Cypress with MeteorJS: user does not stay logged in

Im trying to write E2E tests for my app, but first a user needs to be authenticated. This should not be a problem. Only a form needs to filled out and the login button should be pressed. As you can see in the image attached the user gets authenticated and can run fine through the first tests. However, the user gets logged out by itself at some point during the execution of the test functions.

When doing the tests manually the user never gets logged out automatically. I literally have no clue why this behaviour is happening.

Here are my tests:

 describe('RouteCard', function() {
  it('Renders Routes page', function() {
    cy.visit('http://localhost:3000/routes')

    cy.contains('Public Routes')
  })

  it('Can login', function() {
    const testUsername = 'debtdrie'
    const testPassword = 'absenceearly-morning'

    cy.get('#loginform').within(() => {
      cy.get('[name="idcard"]')
        .type(testUsername)

      cy.get('[name="password"]')
        .type(testPassword)

      cy.get('.btn').click()
    })
    cy.wait(1000)
  })

  const getFavCount = user => user && user.profile && user.profile.favorites && user.profile.favorites.length

  it('Can favorite route', function() {
    let initialFavoriteCount
    cy.window().then(win => {
      const user = win.Meteor.user()
      initialFavoriteCount = getFavCount(user)
    })

    cy.get('.is-not-favorite > .ion-ios-heart-outline').first().click()
    cy.wait(1000)

    cy.window().then(win => {
      const user = win.Meteor.user()
      const newFavoriteCount = getFavCount(user)

      expect(initialFavoriteCount + 1).to.equal(newFavoriteCount)
    })

    cy.wait(1000)
  })

  it('Can unfavorite route', function() {
    let initialFavoriteCount
    cy.window().then(win => {
      const user = win.Meteor.user()
      initialFavoriteCount = getFavCount(user)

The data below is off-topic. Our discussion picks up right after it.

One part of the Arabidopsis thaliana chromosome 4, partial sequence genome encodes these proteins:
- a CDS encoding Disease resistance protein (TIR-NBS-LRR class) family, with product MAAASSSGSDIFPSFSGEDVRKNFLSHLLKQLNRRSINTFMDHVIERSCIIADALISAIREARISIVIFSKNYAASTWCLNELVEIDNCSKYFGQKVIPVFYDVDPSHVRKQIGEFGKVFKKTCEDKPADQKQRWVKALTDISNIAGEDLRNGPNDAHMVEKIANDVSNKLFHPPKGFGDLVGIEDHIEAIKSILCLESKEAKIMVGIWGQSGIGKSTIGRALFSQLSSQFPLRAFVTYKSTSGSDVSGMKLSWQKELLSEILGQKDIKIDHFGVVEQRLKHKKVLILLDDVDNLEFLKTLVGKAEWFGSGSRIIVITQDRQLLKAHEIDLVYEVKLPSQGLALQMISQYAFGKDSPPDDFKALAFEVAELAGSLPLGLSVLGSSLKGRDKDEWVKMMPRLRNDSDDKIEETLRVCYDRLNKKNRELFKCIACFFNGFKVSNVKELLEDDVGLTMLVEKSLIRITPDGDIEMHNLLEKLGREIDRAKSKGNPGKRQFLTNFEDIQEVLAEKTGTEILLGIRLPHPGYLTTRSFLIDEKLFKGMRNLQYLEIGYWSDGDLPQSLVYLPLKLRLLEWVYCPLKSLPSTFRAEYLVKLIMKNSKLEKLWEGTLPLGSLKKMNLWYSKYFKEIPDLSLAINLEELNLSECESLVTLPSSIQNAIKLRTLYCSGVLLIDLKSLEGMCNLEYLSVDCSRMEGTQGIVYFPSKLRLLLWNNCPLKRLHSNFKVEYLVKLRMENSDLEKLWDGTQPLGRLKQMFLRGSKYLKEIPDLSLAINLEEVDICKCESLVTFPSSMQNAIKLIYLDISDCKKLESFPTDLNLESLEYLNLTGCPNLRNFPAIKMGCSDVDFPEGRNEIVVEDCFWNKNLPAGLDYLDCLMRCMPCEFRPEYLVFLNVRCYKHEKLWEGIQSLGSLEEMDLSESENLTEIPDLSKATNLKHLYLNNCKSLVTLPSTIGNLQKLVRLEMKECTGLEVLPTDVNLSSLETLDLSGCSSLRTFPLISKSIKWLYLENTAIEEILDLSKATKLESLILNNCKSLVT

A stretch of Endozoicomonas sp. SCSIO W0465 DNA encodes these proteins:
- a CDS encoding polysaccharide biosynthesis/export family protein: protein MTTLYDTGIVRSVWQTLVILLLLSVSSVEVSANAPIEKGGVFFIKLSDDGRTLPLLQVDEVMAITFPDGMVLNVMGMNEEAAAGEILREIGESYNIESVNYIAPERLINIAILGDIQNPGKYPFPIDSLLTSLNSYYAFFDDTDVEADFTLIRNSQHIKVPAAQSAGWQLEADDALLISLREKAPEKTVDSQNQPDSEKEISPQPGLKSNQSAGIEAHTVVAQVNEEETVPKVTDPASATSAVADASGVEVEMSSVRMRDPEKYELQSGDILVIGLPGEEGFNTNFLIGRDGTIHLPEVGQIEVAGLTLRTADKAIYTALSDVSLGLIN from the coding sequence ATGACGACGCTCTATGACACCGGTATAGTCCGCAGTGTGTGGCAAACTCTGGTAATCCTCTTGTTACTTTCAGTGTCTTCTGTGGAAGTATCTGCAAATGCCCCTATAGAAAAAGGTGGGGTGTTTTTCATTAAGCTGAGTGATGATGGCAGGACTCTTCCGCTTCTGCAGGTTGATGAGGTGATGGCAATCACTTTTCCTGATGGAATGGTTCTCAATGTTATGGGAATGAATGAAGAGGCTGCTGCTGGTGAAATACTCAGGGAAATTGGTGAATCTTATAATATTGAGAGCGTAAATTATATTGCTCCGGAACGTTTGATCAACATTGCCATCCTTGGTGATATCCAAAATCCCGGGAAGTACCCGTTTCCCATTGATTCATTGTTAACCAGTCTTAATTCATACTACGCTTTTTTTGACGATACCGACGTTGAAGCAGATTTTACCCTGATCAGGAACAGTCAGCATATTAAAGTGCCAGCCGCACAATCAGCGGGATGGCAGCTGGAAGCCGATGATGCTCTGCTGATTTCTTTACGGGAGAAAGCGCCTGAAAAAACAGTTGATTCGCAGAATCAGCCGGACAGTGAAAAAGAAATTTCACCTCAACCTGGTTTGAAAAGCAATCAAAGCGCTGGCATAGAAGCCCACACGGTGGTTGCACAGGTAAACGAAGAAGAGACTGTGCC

})

    cy.get('.is-favorite > .ion-ios-heart').first().click()
    cy.wait(1000)

    cy.window().then(win => {
      const user = win.Meteor.user()
      const newFavoriteCount = getFavCount(user)

      expect(initialFavoriteCount - 1).to.equal(newFavoriteCount)
    })
  })
})

cypress tests with MeteorJS

Cypress automatically clears all cookies before each test to prevent state from building up.

You can take advantage of Cypress.Cookies.preserveOnce() or even whitelist cookies by their name to preserve values across multiple tests. This enables you to preserve sessions through several tests.

So your auth cookies just get deleted by default. You either should execute login script in every test or just preserve auth cookies.

1 Like

Cypress docs recommend creating an automated, non-UI based flow for logging in and not to use a persistent session.

This makes the tests isolated and help you pinpoint issues, rather than have a single bug make all following tests potentially fail (or not fail, when they should).

2 Likes

@arggh I read about this too, but I still don’t know how to get it.
My first thought was that stubbing Meteor’s userId and user functions could do the trick, but I’m still figuring out how to do that (I just discovered Cypress a couple of days ago and it truly looks awesome and fun).